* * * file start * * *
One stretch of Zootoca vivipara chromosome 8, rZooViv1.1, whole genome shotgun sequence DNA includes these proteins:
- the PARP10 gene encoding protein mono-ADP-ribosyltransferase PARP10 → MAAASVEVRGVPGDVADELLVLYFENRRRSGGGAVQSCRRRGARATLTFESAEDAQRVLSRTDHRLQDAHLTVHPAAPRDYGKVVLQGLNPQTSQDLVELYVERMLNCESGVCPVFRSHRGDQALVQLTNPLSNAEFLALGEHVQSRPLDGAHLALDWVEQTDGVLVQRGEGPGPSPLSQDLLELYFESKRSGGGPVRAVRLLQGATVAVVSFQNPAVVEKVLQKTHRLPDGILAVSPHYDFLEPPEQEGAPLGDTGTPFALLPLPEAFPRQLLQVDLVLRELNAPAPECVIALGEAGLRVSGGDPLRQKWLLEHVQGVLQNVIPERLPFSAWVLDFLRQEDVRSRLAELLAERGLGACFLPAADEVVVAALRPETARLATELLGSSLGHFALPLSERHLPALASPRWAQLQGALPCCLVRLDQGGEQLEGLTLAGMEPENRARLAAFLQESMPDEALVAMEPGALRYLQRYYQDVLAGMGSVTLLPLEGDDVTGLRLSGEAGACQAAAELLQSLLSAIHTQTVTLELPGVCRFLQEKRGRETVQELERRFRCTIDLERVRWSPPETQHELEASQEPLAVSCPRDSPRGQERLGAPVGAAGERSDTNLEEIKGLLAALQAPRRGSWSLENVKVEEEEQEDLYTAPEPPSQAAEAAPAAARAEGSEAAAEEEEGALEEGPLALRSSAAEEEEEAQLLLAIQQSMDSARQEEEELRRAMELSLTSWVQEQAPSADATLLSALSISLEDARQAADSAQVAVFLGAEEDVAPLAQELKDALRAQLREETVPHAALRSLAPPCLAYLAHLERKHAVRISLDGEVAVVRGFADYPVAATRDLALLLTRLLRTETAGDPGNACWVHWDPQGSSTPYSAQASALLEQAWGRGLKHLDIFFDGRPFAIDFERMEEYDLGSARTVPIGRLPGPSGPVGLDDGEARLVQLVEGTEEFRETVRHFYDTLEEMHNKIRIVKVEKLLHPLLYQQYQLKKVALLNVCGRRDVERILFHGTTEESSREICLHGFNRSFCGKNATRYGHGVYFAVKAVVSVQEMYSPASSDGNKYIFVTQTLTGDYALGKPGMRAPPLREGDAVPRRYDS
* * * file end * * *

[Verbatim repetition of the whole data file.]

One stretch of Zootoca vivipara chromosome 8, rZooViv1.1, whole genome shotgun sequence DNA includes these proteins:
- the PARP10 gene encoding protein mono-ADP-ribosyltransferase PARP10 → MAAASVEVRGVPGDVADELLVLYFENRRRSGGGAVQSCRRRGARATLTFESAEDAQRVLSRTDHRLQDAHLTVHPAAPRDYGKVVLQGLNPQTSQDLVELYVERMLNCESGVCPVFRSHRGDQALVQLTNPLSNAEFLALGEHVQSRPLDGAHLALDWVEQTDGVLVQRGEGPGPSPLSQDLLELYFESKRSGGGPVRAVRLLQGATVAVVSFQNPAVVEKVLQKTHRLPDGILAVSPHYDFLEPPEQEGAPLGDTGTPFALLPLPEAFPRQLLQVDLVLRELNAPAPECVIALGEAGLRVSGGDPLRQKWLLEHVQGVLQNVIPERLPFSAWVLDFLRQEDVRSRLAELLAERGLGACFLPAADEVVVAALRPETARLATELLGSSLGHFALPLSERHLPALASPRWAQLQGALPCCLVRLDQGGEQLEGLTLAGMEPENRARLAAFLQESMPDEALVAMEPGALRYLQRYYQDVLAGMGSVTLLPLEGDDVTGLRLSGEAGACQAAAELLQSLLSAIHTQTVTLELPGVCRFLQEKRGRETVQELERRFRCTIDLERVRWSPPETQHELEASQEPLAVSCPRDSPRGQERLGAPVGAAGERSDTNLEEIKGLLAALQAPRRGSWSLENVKVEEEEQEDLYTAPEPPSQAAEAAPAAARAEGSEAAAEEEEGALEEGPLALRSSAAEEEEEAQLLLAIQQSMDSARQEEEELRRAMELSLTSWVQEQAPSADATLLSALSISLEDARQAADSAQVAVFLGAEEDVAPLAQELKDALRAQLREETVPHAALRSLAPPCLAYLAHLERKHAVRISLDGEVAVVRGFADYPVAATRDLALLLTRLLRTETAGDPGNACWVHWDPQGSSTPYSAQASALLEQAWGRGLKHLDIFFDGRPFAIDFERMEEYDLGSARTVPIGRLPGPSGPVGLDDGEARLVQLVEGTEEFRETVRHFYDTLEEMHNKIRIVKVEKLLHPLLYQQYQLKKVALLNVCGRRDVERILFHGTTEESSREICLHGFNRSFCGKNATRYGHGVYFAVKAVVSVQEMYSPASSDGNKYIFVTQTLTGDYALGKPGMRAPPLREGDAVPRRYDS